India’s Jawaharlal Nehru National Solar Mission is touted as the country’s most ambitious attempt to switch to a more sustainable path of development. This mission is one of the world’s largest publicly funded renewable energy programs and aims to generate 22,000 MW of solar power by 2022. The National Solar Mission also strives to reduce the cost of solar energy and promote the manufacturing of solar technology in India by encouraging transparency and competition in the sector.
In order to achieve these goals, the first phase of the mission, which aims to commission 1000MW of grid-connected solar power projects by 2013, set a limit on the number of projects that could be alloted to a single company, in order to allow a greater number of companies to participate in the scheme. However, the Centre for Science and Environment (CSE), a non-government environmental agency, has announced that they have discovered a case of shocking corruption where one major private power company acquired much more stake than legally allowed.
The CSE reports that this company was awarded nine of the projects, and a quarter of the MW allocation to be derived from solar radiation by floating front companies to evade government regulations. While the company’s name only appears in two projects, the CSE alleges that it owns a 99% share in seven other companies that were awarded projects. The CSE also notes that the company in question is assured revenues of Rs 13,000 crore over the next 25 years through consumer subsidies.
The story of how the CSE discovered this suspected rampant corruption would be comical, if it were not so serious. The CSE's suspicions were aroused when it noted that some of the winners of the auction process were unknown companies. Additionally, the NTPC Vidyut Vapar Limited (NVVN), the state owned enterprise responsible for contracting, buying, and selling of solar power, seemed strangely secretive about disclosing information regarding the winners of the auction. The NVVN neglected to mention the background information, contact details, addresses of companies, or even the winning bid amounts when they published the list of companies awarded the projects. The body seems to have had good reason to do so, as after undertaking an extensive investigation, the CSE discovered that some of the companies that won the bid had no previous experience in the solar power industry. The investigators were further taken aback when they realized that nine of the winners shifted their location to the same place once they won the bid and that seven of the winners had won the bid by bidding at a price with a negligible 5 paise difference.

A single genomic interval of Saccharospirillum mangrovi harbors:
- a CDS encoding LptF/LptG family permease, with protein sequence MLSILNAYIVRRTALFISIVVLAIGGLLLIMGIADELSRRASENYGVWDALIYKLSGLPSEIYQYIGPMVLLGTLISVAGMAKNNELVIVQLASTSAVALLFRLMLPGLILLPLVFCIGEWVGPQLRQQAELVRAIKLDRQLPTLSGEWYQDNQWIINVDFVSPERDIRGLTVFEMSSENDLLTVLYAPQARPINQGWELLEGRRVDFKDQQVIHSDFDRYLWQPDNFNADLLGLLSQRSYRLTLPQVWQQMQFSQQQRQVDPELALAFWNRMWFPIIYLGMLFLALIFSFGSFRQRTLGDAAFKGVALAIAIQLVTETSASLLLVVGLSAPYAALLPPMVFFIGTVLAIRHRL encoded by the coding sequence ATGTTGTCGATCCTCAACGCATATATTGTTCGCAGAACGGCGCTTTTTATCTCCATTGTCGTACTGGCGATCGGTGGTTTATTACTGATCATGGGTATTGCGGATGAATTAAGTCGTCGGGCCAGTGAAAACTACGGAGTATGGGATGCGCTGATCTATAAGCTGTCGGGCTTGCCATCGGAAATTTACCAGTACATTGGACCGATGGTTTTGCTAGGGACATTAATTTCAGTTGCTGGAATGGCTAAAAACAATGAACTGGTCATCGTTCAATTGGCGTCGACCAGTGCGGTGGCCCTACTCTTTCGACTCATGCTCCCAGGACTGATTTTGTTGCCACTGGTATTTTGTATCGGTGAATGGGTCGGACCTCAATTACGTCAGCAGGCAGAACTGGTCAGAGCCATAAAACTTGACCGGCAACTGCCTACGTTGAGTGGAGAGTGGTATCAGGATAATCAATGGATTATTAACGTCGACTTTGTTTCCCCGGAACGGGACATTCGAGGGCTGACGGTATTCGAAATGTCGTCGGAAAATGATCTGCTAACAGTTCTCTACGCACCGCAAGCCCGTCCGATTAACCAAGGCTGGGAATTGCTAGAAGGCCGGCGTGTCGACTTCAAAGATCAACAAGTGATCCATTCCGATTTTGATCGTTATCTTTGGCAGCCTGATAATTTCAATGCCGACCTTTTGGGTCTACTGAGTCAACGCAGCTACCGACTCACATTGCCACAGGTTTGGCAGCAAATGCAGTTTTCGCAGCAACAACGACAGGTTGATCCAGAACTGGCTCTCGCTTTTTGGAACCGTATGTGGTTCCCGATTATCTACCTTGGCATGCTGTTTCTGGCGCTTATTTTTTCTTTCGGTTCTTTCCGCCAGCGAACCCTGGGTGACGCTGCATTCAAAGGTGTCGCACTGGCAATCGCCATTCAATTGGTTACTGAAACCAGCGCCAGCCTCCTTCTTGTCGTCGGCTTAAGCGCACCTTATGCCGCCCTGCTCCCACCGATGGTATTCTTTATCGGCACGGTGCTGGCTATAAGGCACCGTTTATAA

It also appears as though the private power company that that the CSE claims owns these companies did not try very hard to cover its tracks, as the CSE went on to uncover that the detailed project reports of these companies were almost identical. In fact, as one of the investigators points out, even the corrections made to the report were in the same handwriting. And yet, representatives of the power company have stated that they strongly object to the CSE’s allegations.
The NVVN’s role in covering up this scandalous trail is almost as damning as the evidence. The CSE reports that when it attempted to probe the winning projects, the NVVN was reluctant to disclose any information on the companies. After the CSE was forced to resort to filing for their legal right to the information, the government body responded by saying that this information was “not in the public’s interest.” This non-transparency and lack of public accountability in government operations is nearly as shameful as the alleged corruption itself.
This case also begs the question of why the CSE was the only body in the country to detect and investigate this matter. The companies awarded the project were published for all to see, and yet only one agency demanded to know which projects the public were paying for and why. Moreover, from the CSE’s reports, it is clear that the power company in question did not expect to be seriously investigated. But the systemic corruption in the country cannot be tackled in the face of public apathy. This case needs extensive media coverage and further government investigation in order to set a serious example for others.
A vast amount of tax payer money is to be spent on the solar mission in order to subsidize solar power in India. The government must ensure greater transparency in its allocation of projects if it is to convince the public to pay for the country’s much needed renewable energy policies.
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